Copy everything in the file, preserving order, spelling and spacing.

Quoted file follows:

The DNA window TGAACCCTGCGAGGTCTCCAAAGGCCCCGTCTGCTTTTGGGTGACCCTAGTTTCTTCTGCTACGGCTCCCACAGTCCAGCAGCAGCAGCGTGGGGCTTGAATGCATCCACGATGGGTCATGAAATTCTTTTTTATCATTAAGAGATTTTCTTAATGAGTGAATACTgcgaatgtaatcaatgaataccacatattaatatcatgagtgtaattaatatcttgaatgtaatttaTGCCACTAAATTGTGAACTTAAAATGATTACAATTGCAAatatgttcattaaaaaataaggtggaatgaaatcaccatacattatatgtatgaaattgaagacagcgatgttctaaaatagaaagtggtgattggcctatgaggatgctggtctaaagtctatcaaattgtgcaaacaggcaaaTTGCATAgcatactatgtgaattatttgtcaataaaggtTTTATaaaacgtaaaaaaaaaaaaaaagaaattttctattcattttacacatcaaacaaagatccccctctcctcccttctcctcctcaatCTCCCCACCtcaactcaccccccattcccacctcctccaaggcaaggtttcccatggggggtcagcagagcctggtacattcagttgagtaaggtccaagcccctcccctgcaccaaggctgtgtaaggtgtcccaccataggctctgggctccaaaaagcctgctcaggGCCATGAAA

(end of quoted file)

The DNA window TGAACCCTGCGAGGTCTCCAAAGGCCCCGTCTGCTTTTGGGTGACCCTAGTTTCTTCTGCTACGGCTCCCACAGTCCAGCAGCAGCAGCGTGGGGCTTGAATGCATCCACGATGGGTCATGAAATTCTTTTTTATCATTAAGAGATTTTCTTAATGAGTGAATACTgcgaatgtaatcaatgaataccacatattaatatcatgagtgtaattaatatcttgaatgtaatttaTGCCACTAAATTGTGAACTTAAAATGATTACAATTGCAAatatgttcattaaaaaataaggtggaatgaaatcaccatacattatatgtatgaaattgaagacagcgatgttctaaaatagaaagtggtgattggcctatgaggatgctggtctaaagtctatcaaattgtgcaaacaggcaaaTTGCATAgcatactatgtgaattatttgtcaataaaggtTTTATaaaacgtaaaaaaaaaaaaaaagaaattttctattcattttacacatcaaacaaagatccccctctcctcccttctcctcctcaatCTCCCCACCtcaactcaccccccattcccacctcctccaaggcaaggtttcccatggggggtcagcagagcctggtacattcagttgagtaaggtccaagcccctcccctgcaccaaggctgtgtaaggtgtcccaccataggctctgggctccaaaaagcctgctcaggGCCATGAAA